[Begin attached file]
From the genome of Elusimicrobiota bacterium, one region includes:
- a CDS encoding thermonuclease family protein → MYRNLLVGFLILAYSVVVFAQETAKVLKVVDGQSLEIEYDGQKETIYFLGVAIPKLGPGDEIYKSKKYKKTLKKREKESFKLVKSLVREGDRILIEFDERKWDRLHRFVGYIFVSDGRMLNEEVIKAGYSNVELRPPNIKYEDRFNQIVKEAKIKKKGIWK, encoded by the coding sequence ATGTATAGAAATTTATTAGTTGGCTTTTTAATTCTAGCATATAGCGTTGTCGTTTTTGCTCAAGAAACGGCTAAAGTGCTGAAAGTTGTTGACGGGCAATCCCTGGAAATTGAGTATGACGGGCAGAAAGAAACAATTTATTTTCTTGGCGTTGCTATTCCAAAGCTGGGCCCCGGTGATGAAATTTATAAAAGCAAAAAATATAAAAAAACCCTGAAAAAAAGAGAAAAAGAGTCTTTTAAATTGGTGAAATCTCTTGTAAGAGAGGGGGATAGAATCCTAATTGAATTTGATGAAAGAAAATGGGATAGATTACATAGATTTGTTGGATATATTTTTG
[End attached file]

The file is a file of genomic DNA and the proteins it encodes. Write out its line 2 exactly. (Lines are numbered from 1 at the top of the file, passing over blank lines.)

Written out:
- a CDS encoding thermonuclease family protein → MYRNLLVGFLILAYSVVVFAQETAKVLKVVDGQSLEIEYDGQKETIYFLGVAIPKLGPGDEIYKSKKYKKTLKKREKESFKLVKSLVREGDRILIEFDERKWDRLHRFVGYIFVSDGRMLNEEVIKAGYSNVELRPPNIKYEDRFNQIVKEAKIKKKGIWK, encoded by the coding sequence ATGTATAGAAATTTATTAGTTGGCTTTTTAATTCTAGCATATAGCGTTGTCGTTTTTGCTCAAGAAACGGCTAAAGTGCTGAAAGTTGTTGACGGGCAATCCCTGGAAATTGAGTATGACGGGCAGAAAGAAACAATTTATTTTCTTGGCGTTGCTATTCCAAAGCTGGGCCCCGGTGATGAAATTTATAAAAGCAAAAAATATAAAAAAACCCTGAAAAAAAGAGAAAAAGAGTCTTTTAAATTGGTGAAATCTCTTGTAAGAGAGGGGGATAGAATCCTAATTGAATTTGATGAAAGAAAATGGGATAGATTACATAGATTTGTTGGATATATTTTTG